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"Passport" is dedicated to women's human rights invoking the text of the Convention for Elimination of All Forms of Discrimination Against Women. "Passport" joins a long list of publications produced by NGOs the world over, university professors - specialists in international law or analysts of women's human rights, many women that have had the opportunity to learn about the Convention.

The Women's Convention (common name for CEDAW) is an "agenda for action" undertaken by countries to eliminate the existing obstacles that patriarchal concepts and male domination have contributed to women's inequality, relegating them to positions of inferiority in the private and public spheres.

The adoption of the Women's Convention by the UN General Assembly was the greatest "gift" in that the international community for the first time agreed upon and recognized women's human rights. In sixteen articles, the Convention instructs the ratifying countries that "all appropriate measures are to be taken" for the elimination of discrimination against women. It also requires the realisation of the de jure and de facto enjoyment of the economic, social, cultural, civil and political rights as inalienable rights of women.

Fourteen years before the Vienna Plan of Action proclaimed that "women's rights are human rights", the Convention implicitly codified women's fundamental human rights to education, health, work, ownership of land as well as the inalienable right of women to decide "freely and responsibly on the number and spacing of their children". Without mentioning it explicitly, the Convention also denounced discrimination as violence, stating that " a woman is an object of violence because she is a woman", as declared in the General Recommendation No. 19 on Violence adopted by the CEDAW Committee. The importance of the Convention is demonstrated by the fact that its text served as the background paper for the Declaration on Violence Against Women and for the Beijing Platform for Action.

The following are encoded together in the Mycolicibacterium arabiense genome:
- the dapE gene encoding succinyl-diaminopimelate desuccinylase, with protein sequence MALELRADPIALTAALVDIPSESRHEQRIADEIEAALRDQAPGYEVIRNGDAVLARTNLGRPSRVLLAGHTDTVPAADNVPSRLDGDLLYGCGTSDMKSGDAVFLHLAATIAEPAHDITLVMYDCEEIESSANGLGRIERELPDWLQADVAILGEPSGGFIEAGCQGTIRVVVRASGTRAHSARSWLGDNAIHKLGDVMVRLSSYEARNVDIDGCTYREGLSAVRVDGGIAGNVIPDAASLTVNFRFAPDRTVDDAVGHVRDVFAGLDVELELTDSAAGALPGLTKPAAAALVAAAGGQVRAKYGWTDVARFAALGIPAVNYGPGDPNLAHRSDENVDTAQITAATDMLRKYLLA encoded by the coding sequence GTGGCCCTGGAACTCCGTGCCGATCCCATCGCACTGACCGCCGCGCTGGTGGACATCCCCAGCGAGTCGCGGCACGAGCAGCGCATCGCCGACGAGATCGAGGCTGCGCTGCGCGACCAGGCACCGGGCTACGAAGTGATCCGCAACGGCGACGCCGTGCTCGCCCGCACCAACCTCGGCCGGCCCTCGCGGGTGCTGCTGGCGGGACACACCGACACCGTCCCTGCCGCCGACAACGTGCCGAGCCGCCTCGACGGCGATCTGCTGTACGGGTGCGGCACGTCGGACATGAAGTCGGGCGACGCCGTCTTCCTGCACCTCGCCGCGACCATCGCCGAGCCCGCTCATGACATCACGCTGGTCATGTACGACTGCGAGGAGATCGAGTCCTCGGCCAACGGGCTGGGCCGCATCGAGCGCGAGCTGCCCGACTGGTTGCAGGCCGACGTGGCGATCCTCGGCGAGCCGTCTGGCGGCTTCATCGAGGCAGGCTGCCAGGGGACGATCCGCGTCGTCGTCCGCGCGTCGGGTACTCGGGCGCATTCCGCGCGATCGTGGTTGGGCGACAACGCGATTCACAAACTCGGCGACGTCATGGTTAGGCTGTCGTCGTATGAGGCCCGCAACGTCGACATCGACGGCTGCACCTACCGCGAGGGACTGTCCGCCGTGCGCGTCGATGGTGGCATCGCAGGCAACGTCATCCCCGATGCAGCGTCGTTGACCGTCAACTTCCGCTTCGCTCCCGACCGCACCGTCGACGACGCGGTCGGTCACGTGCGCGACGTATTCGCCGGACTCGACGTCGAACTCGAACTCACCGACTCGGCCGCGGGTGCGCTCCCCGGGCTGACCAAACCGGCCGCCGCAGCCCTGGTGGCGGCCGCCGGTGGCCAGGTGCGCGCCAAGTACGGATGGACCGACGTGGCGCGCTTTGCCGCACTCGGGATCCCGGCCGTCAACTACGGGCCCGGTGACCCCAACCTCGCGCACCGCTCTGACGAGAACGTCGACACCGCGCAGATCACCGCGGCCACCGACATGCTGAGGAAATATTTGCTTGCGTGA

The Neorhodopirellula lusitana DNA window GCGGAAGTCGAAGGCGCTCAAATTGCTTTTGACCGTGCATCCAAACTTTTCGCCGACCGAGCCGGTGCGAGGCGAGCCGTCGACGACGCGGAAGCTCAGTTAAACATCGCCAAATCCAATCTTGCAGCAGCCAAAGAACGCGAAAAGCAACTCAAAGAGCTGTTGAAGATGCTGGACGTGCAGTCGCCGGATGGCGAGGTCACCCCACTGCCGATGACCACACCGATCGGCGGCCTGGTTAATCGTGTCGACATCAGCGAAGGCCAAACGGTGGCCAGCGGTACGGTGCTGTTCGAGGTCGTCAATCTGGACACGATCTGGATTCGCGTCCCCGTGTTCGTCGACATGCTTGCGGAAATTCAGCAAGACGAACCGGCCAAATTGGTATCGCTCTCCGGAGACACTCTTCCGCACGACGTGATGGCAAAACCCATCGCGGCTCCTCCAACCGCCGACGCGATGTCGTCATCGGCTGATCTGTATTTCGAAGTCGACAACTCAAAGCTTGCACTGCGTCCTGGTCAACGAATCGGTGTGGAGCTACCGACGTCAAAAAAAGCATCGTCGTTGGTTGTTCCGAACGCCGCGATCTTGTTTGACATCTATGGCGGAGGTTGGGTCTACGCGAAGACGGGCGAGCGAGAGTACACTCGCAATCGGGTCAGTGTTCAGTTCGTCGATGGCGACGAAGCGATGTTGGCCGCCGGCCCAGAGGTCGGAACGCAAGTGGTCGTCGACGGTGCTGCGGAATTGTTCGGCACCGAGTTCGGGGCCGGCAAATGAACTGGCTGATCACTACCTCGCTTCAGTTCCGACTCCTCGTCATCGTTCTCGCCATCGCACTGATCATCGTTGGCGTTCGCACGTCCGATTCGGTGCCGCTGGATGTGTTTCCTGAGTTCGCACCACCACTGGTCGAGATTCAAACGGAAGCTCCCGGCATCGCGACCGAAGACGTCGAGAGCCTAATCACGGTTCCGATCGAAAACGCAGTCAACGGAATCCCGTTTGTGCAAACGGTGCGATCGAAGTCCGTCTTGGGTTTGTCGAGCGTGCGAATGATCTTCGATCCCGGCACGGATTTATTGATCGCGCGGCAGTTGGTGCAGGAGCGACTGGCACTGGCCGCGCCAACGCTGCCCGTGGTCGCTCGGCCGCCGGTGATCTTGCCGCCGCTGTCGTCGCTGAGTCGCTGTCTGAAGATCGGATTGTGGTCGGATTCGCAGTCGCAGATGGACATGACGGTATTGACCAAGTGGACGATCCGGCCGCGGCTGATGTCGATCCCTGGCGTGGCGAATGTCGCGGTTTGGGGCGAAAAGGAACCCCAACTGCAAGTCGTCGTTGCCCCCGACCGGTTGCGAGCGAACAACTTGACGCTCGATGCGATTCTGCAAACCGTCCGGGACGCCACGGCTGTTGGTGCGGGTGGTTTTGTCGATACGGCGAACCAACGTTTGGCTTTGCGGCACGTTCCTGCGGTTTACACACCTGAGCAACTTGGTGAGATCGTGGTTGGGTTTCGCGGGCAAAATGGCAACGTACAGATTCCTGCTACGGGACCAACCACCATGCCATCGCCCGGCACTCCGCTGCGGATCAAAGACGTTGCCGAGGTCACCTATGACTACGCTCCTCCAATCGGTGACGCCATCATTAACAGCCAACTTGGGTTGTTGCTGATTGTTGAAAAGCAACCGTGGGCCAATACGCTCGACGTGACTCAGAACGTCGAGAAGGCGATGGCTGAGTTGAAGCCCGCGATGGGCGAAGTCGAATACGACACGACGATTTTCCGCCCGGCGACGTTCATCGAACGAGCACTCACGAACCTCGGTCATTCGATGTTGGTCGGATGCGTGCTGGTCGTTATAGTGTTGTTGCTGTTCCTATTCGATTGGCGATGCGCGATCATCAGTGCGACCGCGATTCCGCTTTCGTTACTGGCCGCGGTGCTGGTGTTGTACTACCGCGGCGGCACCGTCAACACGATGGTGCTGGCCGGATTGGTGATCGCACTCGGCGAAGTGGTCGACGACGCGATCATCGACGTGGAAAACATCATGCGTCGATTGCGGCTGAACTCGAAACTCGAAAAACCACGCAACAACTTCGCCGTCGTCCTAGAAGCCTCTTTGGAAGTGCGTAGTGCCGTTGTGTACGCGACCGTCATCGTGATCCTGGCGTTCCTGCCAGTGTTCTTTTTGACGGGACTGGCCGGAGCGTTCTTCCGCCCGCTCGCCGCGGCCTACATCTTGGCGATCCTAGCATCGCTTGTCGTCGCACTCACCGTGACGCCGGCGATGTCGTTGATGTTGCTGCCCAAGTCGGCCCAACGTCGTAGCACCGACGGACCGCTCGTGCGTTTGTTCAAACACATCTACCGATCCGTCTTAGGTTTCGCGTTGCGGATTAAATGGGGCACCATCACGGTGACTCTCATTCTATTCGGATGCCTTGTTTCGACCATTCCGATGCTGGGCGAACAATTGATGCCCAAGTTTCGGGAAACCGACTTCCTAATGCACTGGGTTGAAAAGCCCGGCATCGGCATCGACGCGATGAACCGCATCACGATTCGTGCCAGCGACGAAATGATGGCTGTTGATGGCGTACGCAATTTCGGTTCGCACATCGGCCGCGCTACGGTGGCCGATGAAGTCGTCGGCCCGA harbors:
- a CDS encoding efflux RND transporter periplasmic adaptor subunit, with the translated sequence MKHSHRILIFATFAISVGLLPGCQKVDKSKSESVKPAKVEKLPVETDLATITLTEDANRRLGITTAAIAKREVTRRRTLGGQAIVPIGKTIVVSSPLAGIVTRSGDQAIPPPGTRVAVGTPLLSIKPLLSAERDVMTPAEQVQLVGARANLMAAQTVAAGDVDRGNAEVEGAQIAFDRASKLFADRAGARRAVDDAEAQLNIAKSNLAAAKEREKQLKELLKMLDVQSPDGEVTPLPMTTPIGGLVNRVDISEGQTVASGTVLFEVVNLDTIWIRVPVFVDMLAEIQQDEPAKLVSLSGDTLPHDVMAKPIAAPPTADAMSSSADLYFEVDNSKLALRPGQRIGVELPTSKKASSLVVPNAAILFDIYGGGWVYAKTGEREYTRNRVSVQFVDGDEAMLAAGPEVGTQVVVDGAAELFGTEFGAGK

Writing these lines only three weeks after the tragic events of terrorist acts in United States, the world debate is now concentrated on "difference of civilisations, religions and on cultural differences among regions of the world". I am thinking, today more than ever, how universal is the content of the Convention's text that proclaims the abolition of discrimination against women wherever they live, whatever their religion or the culture is, for all are subordinate to patriarchy and male domination. All women throughout the work have to become equal in the enjoyment of their human rights.

My personal thanks goes to the publisher who will extend with this book the knowledge about this historic document empowering many women around the world, making them aware of their human rights and moving toward action to change the existing order of injustice for women, for the establishment of a new culture of human rights for all, women and men.

Ivanka Corti
Member and Former Chairperson of CEDAW
Rome, October 4, 2001.

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Copies of Passport To Dignity are available in September. For the cost $35 plus shipping costs.

Please send your order to pdhre@igc.org


For more information, please contact PDHRE:
The People's Movement for Human Rights Education, 526 West 111th Street, New York, NY 10025
tel: 212.749-3156; fax: 212.666-6325; e-mail: pdhre@igc.org